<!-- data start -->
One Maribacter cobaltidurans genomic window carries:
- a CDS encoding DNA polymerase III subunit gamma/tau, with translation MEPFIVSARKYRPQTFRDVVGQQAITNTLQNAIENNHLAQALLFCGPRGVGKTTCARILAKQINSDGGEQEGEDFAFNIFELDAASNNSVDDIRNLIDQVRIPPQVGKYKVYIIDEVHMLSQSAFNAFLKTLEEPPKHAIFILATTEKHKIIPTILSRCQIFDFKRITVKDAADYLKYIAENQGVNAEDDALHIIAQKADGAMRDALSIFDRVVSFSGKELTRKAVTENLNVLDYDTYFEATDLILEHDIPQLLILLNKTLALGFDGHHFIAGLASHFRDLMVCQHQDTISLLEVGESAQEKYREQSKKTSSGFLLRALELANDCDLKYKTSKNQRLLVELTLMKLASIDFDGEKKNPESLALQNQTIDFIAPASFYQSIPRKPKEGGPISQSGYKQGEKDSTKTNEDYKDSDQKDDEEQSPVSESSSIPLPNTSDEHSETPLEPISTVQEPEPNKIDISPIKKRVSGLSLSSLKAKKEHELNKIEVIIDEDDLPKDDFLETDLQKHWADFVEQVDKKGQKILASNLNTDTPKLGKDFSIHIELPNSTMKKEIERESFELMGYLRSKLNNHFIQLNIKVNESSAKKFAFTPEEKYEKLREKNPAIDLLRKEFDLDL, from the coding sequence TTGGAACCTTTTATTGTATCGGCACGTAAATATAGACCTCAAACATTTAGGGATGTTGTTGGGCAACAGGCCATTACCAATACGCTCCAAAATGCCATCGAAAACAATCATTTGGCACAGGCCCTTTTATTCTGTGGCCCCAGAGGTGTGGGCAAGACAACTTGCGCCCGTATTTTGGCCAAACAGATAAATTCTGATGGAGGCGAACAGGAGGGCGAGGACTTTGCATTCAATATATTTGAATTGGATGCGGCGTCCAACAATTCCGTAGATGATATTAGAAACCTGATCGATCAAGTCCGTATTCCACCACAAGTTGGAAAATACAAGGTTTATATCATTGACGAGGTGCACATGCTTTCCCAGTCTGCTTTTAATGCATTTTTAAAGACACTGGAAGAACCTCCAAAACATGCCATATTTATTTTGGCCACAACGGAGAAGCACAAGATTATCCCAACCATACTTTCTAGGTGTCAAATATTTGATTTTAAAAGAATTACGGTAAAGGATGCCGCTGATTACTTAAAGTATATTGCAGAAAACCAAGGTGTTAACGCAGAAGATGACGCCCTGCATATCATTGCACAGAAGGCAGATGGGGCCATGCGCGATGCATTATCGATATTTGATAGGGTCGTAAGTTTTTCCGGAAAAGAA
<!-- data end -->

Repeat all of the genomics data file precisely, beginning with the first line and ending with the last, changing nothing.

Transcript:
One Maribacter cobaltidurans genomic window carries:
- a CDS encoding DNA polymerase III subunit gamma/tau, with translation MEPFIVSARKYRPQTFRDVVGQQAITNTLQNAIENNHLAQALLFCGPRGVGKTTCARILAKQINSDGGEQEGEDFAFNIFELDAASNNSVDDIRNLIDQVRIPPQVGKYKVYIIDEVHMLSQSAFNAFLKTLEEPPKHAIFILATTEKHKIIPTILSRCQIFDFKRITVKDAADYLKYIAENQGVNAEDDALHIIAQKADGAMRDALSIFDRVVSFSGKELTRKAVTENLNVLDYDTYFEATDLILEHDIPQLLILLNKTLALGFDGHHFIAGLASHFRDLMVCQHQDTISLLEVGESAQEKYREQSKKTSSGFLLRALELANDCDLKYKTSKNQRLLVELTLMKLASIDFDGEKKNPESLALQNQTIDFIAPASFYQSIPRKPKEGGPISQSGYKQGEKDSTKTNEDYKDSDQKDDEEQSPVSESSSIPLPNTSDEHSETPLEPISTVQEPEPNKIDISPIKKRVSGLSLSSLKAKKEHELNKIEVIIDEDDLPKDDFLETDLQKHWADFVEQVDKKGQKILASNLNTDTPKLGKDFSIHIELPNSTMKKEIERESFELMGYLRSKLNNHFIQLNIKVNESSAKKFAFTPEEKYEKLREKNPAIDLLRKEFDLDL, from the coding sequence TTGGAACCTTTTATTGTATCGGCACGTAAATATAGACCTCAAACATTTAGGGATGTTGTTGGGCAACAGGCCATTACCAATACGCTCCAAAATGCCATCGAAAACAATCATTTGGCACAGGCCCTTTTATTCTGTGGCCCCAGAGGTGTGGGCAAGACAACTTGCGCCCGTATTTTGGCCAAACAGATAAATTCTGATGGAGGCGAACAGGAGGGCGAGGACTTTGCATTCAATATATTTGAATTGGATGCGGCGTCCAACAATTCCGTAGATGATATTAGAAACCTGATCGATCAAGTCCGTATTCCACCACAAGTTGGAAAATACAAGGTTTATATCATTGACGAGGTGCACATGCTTTCCCAGTCTGCTTTTAATGCATTTTTAAAGACACTGGAAGAACCTCCAAAACATGCCATATTTATTTTGGCCACAACGGAGAAGCACAAGATTATCCCAACCATACTTTCTAGGTGTCAAATATTTGATTTTAAAAGAATTACGGTAAAGGATGCCGCTGATTACTTAAAGTATATTGCAGAAAACCAAGGTGTTAACGCAGAAGATGACGCCCTGCATATCATTGCACAGAAGGCAGATGGGGCCATGCGCGATGCATTATCGATATTTGATAGGGTCGTAAGTTTTTCCGGAAAAGAA